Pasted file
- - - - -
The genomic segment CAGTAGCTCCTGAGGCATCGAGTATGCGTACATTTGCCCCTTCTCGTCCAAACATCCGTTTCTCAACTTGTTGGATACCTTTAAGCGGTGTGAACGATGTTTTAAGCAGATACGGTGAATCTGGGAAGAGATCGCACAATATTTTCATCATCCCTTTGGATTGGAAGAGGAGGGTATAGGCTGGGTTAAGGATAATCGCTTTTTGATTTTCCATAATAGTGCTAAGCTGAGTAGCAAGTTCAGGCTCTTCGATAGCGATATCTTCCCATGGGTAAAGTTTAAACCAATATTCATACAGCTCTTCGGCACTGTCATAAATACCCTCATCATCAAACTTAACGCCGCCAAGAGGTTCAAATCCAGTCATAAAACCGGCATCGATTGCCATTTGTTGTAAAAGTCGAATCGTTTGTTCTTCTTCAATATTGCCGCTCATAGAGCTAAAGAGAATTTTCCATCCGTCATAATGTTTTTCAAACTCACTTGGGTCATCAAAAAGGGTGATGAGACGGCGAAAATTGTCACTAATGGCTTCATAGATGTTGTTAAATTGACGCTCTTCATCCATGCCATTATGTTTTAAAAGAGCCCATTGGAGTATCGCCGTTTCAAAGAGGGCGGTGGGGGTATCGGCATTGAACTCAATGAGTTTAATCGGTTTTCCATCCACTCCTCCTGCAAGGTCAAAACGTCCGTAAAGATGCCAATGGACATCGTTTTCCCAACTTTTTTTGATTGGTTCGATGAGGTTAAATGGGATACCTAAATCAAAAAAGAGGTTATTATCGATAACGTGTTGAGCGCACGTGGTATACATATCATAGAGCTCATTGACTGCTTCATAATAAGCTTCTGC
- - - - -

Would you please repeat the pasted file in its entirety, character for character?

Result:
The genomic segment CAGTAGCTCCTGAGGCATCGAGTATGCGTACATTTGCCCCTTCTCGTCCAAACATCCGTTTCTCAACTTGTTGGATACCTTTAAGCGGTGTGAACGATGTTTTAAGCAGATACGGTGAATCTGGGAAGAGATCGCACAATATTTTCATCATCCCTTTGGATTGGAAGAGGAGGGTATAGGCTGGGTTAAGGATAATCGCTTTTTGATTTTCCATAATAGTGCTAAGCTGAGTAGCAAGTTCAGGCTCTTCGATAGCGATATCTTCCCATGGGTAAAGTTTAAACCAATATTCATACAGCTCTTCGGCACTGTCATAAATACCCTCATCATCAAACTTAACGCCGCCAAGAGGTTCAAATCCAGTCATAAAACCGGCATCGATTGCCATTTGTTGTAAAAGTCGAATCGTTTGTTCTTCTTCAATATTGCCGCTCATAGAGCTAAAGAGAATTTTCCATCCGTCATAATGTTTTTCAAACTCACTTGGGTCATCAAAAAGGGTGATGAGACGGCGAAAATTGTCACTAATGGCTTCATAGATGTTGTTAAATTGACGCTCTTCATCCATGCCATTATGTTTTAAAAGAGCCCATTGGAGTATCGCCGTTTCAAAGAGGGCGGTGGGGGTATCGGCATTGAACTCAATGAGTTTAATCGGTTTTCCATCCACTCCTCCTGCAAGGTCAAAACGTCCGTAAAGATGCCAATGGACATCGTTTTCCCAACTTTTTTTGATTGGTTCGATGAGGTTAAATGGGATACCTAAATCAAAAAAGAGGTTATTATCGATAACGTGTTGAGCGCACGTGGTATACATATCATAGAGCTCATTGACTGCTTCATAATAAGCTTCTGC